The author of the book of Hebrews is clearly cognisant of this. Though he is the only New Testament writer who applies the term to our Lord, he repeatedly speaks of Jesus as a priest. We are told ‘to fix your thoughts on Jesus, the apostle and high priest whom we confess’ (Hebrews 3:1).
We are informed that we ‘have a great high priest who has gone through the heavens, Jesus the Son of God’ (Hebrews 4:14). Christ has not taken upon himself ‘the glory of becoming a high priest’ (Hebrews 5:5), for the author applies the words of Psalm 110:4 to him: ‘he has become a high priest for ever, in the order of Melchizedek’ (Hebrews 6:20).
Jesus is the kind of high priest ‘who meets our needs, one who is holy, blameless, pure, set apart from sinners, exalted above the heavens. Unlike the other high priests, he does not need to offer sacrifices day after day, first for his own sins, and then for the sins of the people’, for this high priest ‘sacrificed for their sins once for all when he offered himself’ (Hebrews 7:26-27).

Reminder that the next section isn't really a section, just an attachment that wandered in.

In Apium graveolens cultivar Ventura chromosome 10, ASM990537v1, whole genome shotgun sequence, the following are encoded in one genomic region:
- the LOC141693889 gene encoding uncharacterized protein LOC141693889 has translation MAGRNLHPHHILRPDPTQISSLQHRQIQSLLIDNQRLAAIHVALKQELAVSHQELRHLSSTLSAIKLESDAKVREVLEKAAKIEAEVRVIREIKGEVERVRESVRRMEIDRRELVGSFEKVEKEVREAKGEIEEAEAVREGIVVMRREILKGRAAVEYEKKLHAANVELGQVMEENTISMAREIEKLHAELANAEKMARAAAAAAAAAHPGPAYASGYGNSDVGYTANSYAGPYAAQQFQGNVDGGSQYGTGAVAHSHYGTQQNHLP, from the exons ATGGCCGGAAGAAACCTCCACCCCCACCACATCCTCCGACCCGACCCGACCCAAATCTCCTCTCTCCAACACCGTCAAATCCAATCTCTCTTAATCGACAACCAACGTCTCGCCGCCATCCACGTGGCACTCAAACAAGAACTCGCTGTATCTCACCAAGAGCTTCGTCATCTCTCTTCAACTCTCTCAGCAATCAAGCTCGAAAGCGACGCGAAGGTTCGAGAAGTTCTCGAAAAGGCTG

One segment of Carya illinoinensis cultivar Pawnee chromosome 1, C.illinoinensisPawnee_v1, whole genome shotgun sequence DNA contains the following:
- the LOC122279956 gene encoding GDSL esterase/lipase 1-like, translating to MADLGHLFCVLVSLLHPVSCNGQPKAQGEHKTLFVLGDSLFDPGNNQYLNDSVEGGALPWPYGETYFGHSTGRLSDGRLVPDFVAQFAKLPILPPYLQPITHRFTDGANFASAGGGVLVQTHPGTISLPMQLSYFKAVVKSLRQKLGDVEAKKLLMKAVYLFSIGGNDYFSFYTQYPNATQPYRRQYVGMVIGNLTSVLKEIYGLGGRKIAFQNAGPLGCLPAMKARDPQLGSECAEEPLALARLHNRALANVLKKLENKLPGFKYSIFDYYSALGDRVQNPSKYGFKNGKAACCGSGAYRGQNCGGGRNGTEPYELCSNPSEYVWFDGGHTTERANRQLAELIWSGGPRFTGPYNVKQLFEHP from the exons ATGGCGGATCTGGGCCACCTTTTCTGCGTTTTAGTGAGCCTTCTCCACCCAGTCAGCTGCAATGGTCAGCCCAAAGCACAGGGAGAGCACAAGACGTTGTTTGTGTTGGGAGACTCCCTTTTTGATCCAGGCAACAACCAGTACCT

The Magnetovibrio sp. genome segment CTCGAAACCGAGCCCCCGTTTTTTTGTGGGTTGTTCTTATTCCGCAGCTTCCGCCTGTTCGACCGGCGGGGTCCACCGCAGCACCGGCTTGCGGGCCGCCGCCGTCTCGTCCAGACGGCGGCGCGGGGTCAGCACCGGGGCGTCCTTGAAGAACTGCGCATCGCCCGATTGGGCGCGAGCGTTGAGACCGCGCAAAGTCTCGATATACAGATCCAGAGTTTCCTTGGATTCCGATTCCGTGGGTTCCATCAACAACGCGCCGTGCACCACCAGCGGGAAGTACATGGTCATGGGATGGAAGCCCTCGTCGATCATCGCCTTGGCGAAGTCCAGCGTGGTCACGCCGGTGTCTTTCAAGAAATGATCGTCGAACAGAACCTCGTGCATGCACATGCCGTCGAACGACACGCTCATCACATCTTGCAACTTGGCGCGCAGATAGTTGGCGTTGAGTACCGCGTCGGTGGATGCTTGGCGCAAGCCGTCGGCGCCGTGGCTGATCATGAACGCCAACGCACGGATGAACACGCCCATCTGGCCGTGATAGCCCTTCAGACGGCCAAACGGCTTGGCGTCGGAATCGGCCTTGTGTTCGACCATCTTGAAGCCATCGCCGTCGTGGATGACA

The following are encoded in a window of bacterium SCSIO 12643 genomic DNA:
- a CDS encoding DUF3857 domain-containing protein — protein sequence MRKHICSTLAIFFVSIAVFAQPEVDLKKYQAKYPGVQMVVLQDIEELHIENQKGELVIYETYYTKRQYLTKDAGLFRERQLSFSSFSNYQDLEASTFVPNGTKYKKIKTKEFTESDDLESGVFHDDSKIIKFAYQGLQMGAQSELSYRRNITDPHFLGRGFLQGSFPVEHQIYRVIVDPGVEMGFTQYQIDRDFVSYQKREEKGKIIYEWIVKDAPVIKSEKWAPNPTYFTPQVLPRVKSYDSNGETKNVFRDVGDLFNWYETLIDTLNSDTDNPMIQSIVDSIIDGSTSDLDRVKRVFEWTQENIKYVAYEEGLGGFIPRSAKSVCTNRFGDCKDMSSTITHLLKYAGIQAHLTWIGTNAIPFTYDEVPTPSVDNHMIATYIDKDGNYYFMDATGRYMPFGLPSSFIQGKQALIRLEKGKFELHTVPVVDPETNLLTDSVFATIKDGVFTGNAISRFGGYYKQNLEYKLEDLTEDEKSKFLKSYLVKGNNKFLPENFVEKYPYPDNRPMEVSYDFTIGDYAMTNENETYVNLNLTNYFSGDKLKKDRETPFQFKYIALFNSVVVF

Thus Christians are able to take heart, for our high priest, when he had completed his work, ‘sat down at the right hand of the throne of the Majesty in heaven’ (Hebrews 8:1).
A great deal of biblical data is devoted to Christ’s work as high priest, but we can only briefly survey it here. The Scriptures point us in several directions.
One aspect of this, which we may easily overlook but is extremely important to notice, is that not only does Christ the high priest offer an all-sufficient sacrifice for sin, but also is himself the all-sufficient sacrifice for sin!